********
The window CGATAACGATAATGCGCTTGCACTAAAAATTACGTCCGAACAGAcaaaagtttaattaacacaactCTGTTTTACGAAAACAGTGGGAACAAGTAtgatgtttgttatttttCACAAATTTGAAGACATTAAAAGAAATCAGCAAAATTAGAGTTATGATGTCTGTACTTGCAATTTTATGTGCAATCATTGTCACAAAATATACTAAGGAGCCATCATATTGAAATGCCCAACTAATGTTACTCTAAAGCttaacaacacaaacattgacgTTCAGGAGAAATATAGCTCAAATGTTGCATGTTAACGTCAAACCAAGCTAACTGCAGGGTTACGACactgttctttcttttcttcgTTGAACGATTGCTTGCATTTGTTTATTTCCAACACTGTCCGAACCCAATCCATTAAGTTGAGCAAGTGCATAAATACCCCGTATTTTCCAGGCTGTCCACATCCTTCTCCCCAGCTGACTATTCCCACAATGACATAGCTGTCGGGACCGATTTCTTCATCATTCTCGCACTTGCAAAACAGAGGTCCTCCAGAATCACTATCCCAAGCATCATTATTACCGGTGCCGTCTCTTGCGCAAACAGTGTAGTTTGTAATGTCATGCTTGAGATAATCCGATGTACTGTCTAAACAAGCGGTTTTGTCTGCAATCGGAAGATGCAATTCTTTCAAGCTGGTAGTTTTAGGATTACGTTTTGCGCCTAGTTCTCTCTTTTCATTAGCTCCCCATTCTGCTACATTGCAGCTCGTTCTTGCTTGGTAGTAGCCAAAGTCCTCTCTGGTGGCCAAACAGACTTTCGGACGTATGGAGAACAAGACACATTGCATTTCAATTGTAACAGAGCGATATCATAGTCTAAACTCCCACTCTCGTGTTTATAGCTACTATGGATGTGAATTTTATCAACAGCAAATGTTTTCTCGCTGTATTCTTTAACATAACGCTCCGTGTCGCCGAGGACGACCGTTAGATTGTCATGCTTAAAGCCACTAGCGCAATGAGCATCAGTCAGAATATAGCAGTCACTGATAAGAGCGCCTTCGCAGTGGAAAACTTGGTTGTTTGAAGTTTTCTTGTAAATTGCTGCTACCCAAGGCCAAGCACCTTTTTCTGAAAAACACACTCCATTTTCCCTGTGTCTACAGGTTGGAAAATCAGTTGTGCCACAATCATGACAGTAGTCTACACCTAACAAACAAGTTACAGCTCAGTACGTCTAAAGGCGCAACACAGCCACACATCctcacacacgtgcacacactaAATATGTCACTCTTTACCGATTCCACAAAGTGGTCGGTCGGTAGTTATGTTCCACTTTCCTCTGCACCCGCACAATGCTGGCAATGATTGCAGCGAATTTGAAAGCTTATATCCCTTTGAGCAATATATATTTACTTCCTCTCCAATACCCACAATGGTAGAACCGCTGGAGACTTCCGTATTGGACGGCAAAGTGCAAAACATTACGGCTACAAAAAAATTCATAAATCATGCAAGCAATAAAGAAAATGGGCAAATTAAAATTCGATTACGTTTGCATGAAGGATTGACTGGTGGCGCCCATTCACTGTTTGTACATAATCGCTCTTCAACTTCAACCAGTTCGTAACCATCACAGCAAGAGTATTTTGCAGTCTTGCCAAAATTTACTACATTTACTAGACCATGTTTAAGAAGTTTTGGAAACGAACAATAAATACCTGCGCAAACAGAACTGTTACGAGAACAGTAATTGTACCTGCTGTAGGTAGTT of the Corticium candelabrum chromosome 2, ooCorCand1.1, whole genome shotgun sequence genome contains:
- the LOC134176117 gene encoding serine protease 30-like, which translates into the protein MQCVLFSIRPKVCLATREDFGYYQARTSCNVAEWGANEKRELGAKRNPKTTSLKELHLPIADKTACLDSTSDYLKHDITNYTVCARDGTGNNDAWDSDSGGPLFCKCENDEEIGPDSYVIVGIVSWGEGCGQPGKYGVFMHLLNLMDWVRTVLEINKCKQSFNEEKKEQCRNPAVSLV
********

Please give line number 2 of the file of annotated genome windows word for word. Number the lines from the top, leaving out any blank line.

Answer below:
- the LOC134176117 gene encoding serine protease 30-like, which translates into the protein MQCVLFSIRPKVCLATREDFGYYQARTSCNVAEWGANEKRELGAKRNPKTTSLKELHLPIADKTACLDSTSDYLKHDITNYTVCARDGTGNNDAWDSDSGGPLFCKCENDEEIGPDSYVIVGIVSWGEGCGQPGKYGVFMHLLNLMDWVRTVLEINKCKQSFNEEKKEQCRNPAVSLV